Willie Nelson’s album Always On My Mind came out in 1982. My mother told me, again recently, that he would play that song to her over the phone when she called from Maryland after my sister was born. Like a lovesick teenager. He loved Willie Nelson. I love Willie Nelson. Always have. He always reminded me of my dad and I could never figure out why. Yeah, they look a little similar. Mainly they are just skinny dudes that look like they’ve lived a rough life. Lots of strung out homeless dudes look like Willie Nelson, or my dad.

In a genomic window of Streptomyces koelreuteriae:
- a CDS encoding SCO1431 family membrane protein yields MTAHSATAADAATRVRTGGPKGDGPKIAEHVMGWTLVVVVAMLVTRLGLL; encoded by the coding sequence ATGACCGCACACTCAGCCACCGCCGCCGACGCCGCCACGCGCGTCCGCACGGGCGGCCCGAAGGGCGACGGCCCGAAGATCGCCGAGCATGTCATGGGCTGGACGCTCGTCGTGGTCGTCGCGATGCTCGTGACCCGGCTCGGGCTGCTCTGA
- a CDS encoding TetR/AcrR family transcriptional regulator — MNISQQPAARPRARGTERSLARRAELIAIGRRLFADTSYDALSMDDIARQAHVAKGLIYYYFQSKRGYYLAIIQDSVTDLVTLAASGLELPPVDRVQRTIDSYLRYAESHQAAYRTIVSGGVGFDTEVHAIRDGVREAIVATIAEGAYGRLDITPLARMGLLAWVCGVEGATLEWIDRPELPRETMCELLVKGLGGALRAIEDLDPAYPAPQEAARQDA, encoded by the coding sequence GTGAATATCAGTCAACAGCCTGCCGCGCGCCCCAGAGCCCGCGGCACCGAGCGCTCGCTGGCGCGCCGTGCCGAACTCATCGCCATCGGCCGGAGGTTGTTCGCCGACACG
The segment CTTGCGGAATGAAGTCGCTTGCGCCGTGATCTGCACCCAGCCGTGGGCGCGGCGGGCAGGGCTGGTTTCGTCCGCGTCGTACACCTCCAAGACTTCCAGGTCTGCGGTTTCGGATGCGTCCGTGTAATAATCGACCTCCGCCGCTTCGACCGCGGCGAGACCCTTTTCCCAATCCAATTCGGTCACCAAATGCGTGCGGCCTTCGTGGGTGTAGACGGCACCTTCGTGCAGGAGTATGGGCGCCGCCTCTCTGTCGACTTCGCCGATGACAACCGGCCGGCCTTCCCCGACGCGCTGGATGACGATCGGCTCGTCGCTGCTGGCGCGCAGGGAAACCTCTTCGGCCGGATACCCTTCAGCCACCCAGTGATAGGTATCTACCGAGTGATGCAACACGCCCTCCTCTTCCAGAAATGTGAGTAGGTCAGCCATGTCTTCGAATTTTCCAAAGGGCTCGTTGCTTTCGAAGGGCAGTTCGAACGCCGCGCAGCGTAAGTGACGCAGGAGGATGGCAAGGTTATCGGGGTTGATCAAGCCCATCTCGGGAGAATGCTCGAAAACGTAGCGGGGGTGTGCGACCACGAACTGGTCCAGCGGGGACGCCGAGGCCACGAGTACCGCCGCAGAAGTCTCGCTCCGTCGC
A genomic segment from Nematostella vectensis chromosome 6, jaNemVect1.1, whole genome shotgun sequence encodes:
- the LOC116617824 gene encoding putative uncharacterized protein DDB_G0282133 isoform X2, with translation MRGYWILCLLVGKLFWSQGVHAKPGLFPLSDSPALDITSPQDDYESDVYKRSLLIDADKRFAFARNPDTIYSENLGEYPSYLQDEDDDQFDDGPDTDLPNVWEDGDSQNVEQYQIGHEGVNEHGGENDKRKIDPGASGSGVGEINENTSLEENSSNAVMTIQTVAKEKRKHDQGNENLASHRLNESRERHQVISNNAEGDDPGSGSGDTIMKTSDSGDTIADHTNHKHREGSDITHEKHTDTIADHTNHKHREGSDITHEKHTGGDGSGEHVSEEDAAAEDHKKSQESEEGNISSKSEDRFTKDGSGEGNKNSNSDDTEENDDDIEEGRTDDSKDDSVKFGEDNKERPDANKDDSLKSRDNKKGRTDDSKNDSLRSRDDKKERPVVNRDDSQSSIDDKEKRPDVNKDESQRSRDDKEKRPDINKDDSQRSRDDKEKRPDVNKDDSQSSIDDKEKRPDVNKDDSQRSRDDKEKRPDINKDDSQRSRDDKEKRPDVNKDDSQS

I think he must have played that album in the car. Or searched out country stations that played lots of Willie Nelson as we drove cross country. Something early on tied him to Willie and it has to be that trip. This epic road trip with two babies in the back (I hope), singing along with the Red Headed Stranger.

I wish I could remember. I wish I knew enough when he was alive to ask.

I saw Willie Nelson live the night before Sara died. It was an amazing show. His voice wasn’t what he was and he mainly talk-sang. I sang along with tears in my eyes to On the Road again and was so happy he saved his voice for Always On My Mind.

The Glass Castle

This is repost from my Facebook page from February 2019: